An Experimental Study on Spinal Cord µ-Opioid and α2-Adrenergic Receptors mRNA Expression Following Stress-Induced Hyperalgesia in Male Rats
Background: Intense stress can change pain perception and induce hyperalgesia; a phenomenon called stress-induced hyperalgesia (SIH). However, the neurobiological mechanism of this effect remains unclear. The present study aimed to investigate the effect of the spinal cord µ-opioid receptors (MOR) and α2-adrenergic receptors (α2-AR) on pain sensation in rats with SIH.
Methods: Eighteen Sprague-Dawley male rats, weighing 200-250 g, were randomly divided into two groups (n=9 per group), namely the control and stress group. The stress group was evoked by random 1-hour daily foot-shock stress (0.8 mA for 10 seconds, 1 minute apart) for 3 weeks using a communication box. The tail-flick and formalin tests were performed in both groups on day 22. The real-time RT-PCR technique was used to observe MOR and α2-AR mRNA levels at the L4-L5 lumbar spinal cord. Statistical analysis was performed using the GraphPad Prism 5 software (San Diego, CA, USA). Student’s t test was applied for comparisons between the groups. P<0.05 was considered statistically significant.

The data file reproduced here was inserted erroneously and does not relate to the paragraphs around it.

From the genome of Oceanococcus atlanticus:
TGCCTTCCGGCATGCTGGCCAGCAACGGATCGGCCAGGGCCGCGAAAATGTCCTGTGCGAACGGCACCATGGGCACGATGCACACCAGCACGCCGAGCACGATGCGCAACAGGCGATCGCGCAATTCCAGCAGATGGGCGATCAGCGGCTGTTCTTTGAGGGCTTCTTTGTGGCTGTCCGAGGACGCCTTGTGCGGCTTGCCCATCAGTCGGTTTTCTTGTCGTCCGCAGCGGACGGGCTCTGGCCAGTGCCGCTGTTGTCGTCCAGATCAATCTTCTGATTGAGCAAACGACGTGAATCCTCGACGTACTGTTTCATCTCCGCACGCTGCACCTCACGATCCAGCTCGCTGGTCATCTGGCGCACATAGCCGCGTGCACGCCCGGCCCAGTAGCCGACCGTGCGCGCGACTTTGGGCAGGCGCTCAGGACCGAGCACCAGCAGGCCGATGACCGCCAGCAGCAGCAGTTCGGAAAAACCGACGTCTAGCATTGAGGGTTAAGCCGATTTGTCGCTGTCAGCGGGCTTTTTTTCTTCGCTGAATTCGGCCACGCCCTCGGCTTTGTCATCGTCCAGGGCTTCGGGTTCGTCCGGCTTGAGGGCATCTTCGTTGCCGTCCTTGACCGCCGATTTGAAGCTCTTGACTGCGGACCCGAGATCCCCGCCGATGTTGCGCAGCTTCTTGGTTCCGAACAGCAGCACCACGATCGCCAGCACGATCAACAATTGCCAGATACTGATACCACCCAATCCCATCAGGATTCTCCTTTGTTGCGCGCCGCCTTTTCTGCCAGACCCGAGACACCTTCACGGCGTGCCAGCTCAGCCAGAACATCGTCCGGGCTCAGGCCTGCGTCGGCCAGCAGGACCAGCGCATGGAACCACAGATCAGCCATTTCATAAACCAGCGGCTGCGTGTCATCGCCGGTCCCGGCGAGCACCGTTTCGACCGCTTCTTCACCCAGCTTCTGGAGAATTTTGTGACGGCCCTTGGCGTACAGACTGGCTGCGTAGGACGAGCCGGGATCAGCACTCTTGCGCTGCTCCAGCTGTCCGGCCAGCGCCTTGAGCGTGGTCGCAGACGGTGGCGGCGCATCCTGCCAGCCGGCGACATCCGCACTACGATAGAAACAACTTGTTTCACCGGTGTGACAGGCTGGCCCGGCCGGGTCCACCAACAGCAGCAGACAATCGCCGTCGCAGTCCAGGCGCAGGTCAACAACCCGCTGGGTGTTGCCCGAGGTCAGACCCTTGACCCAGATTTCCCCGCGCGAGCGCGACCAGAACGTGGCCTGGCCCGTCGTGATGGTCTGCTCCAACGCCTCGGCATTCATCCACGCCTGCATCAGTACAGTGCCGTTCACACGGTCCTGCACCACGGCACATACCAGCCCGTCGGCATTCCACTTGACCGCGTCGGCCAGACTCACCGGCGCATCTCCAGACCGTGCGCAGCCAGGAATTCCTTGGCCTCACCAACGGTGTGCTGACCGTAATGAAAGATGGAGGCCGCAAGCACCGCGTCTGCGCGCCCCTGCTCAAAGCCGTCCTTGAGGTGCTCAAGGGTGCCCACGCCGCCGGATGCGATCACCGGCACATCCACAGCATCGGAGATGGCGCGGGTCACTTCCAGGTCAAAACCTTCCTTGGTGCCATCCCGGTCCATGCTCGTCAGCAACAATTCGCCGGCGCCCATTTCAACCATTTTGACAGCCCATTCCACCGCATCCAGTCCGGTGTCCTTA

Results: There was a significant (P=0.0014) decrease in tail-flick latency in the stress group compared to the control group. Nociceptive behavioral responses to formalin-induced pain in the stress group were significantly increased in the acute (P=0.007) and chronic (P=0.001) phases of the formalin test compared to the control group. A significant reduction was also observed in MOR mRNA level of the stress group compared to the control group (P=0.003). There was no significant difference in α2-AR mRNA level between the stress and control group. Conclusion: The results indicate that chronic stress can affect nociception and lead to hyperalgesia. The data suggest that decreased expression of spinal cord MOR causes hyperalgesia.
View Counter: Abstract | 252 | and PDF | 0 |
- There are currently no refbacks.
pISSN: 0253-0716 eISSN: 1735-3688